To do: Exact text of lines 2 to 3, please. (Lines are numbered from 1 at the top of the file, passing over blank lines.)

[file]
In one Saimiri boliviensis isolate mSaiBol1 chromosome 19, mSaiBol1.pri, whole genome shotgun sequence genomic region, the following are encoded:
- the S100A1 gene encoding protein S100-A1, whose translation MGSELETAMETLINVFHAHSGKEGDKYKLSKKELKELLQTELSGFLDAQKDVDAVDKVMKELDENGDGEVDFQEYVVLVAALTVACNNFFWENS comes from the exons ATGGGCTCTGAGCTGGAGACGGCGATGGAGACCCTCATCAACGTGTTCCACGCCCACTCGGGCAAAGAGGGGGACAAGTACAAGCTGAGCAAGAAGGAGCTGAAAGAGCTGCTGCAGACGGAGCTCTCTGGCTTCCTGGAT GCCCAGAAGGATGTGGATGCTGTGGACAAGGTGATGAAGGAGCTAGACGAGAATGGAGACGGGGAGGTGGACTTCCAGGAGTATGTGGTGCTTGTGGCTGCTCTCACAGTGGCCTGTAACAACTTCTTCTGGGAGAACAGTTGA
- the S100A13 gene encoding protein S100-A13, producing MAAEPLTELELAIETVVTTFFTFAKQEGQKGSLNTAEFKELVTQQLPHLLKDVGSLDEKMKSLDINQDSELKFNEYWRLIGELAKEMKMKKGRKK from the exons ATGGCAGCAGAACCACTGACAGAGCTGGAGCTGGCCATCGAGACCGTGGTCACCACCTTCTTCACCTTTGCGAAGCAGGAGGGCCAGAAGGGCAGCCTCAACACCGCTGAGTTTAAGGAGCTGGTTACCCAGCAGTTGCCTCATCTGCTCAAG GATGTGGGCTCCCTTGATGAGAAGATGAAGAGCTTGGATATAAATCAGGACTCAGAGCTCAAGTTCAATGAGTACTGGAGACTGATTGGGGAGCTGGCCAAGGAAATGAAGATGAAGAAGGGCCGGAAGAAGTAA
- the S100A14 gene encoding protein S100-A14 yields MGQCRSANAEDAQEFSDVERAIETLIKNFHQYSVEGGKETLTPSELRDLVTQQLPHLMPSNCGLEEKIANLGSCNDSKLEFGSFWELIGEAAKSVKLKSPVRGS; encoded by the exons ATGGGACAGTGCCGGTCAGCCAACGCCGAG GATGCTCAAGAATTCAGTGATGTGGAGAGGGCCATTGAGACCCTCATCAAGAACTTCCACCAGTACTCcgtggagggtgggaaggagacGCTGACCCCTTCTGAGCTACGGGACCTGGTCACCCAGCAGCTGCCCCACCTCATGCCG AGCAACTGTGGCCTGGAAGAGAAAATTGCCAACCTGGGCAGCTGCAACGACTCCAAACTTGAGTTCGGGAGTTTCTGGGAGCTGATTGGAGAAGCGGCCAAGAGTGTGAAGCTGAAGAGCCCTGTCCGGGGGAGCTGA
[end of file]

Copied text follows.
- the S100A1 gene encoding protein S100-A1, whose translation MGSELETAMETLINVFHAHSGKEGDKYKLSKKELKELLQTELSGFLDAQKDVDAVDKVMKELDENGDGEVDFQEYVVLVAALTVACNNFFWENS comes from the exons ATGGGCTCTGAGCTGGAGACGGCGATGGAGACCCTCATCAACGTGTTCCACGCCCACTCGGGCAAAGAGGGGGACAAGTACAAGCTGAGCAAGAAGGAGCTGAAAGAGCTGCTGCAGACGGAGCTCTCTGGCTTCCTGGAT GCCCAGAAGGATGTGGATGCTGTGGACAAGGTGATGAAGGAGCTAGACGAGAATGGAGACGGGGAGGTGGACTTCCAGGAGTATGTGGTGCTTGTGGCTGCTCTCACAGTGGCCTGTAACAACTTCTTCTGGGAGAACAGTTGA
- the S100A13 gene encoding protein S100-A13, producing MAAEPLTELELAIETVVTTFFTFAKQEGQKGSLNTAEFKELVTQQLPHLLKDVGSLDEKMKSLDINQDSELKFNEYWRLIGELAKEMKMKKGRKK from the exons ATGGCAGCAGAACCACTGACAGAGCTGGAGCTGGCCATCGAGACCGTGGTCACCACCTTCTTCACCTTTGCGAAGCAGGAGGGCCAGAAGGGCAGCCTCAACACCGCTGAGTTTAAGGAGCTGGTTACCCAGCAGTTGCCTCATCTGCTCAAG GATGTGGGCTCCCTTGATGAGAAGATGAAGAGCTTGGATATAAATCAGGACTCAGAGCTCAAGTTCAATGAGTACTGGAGACTGATTGGGGAGCTGGCCAAGGAAATGAAGATGAAGAAGGGCCGGAAGAAGTAA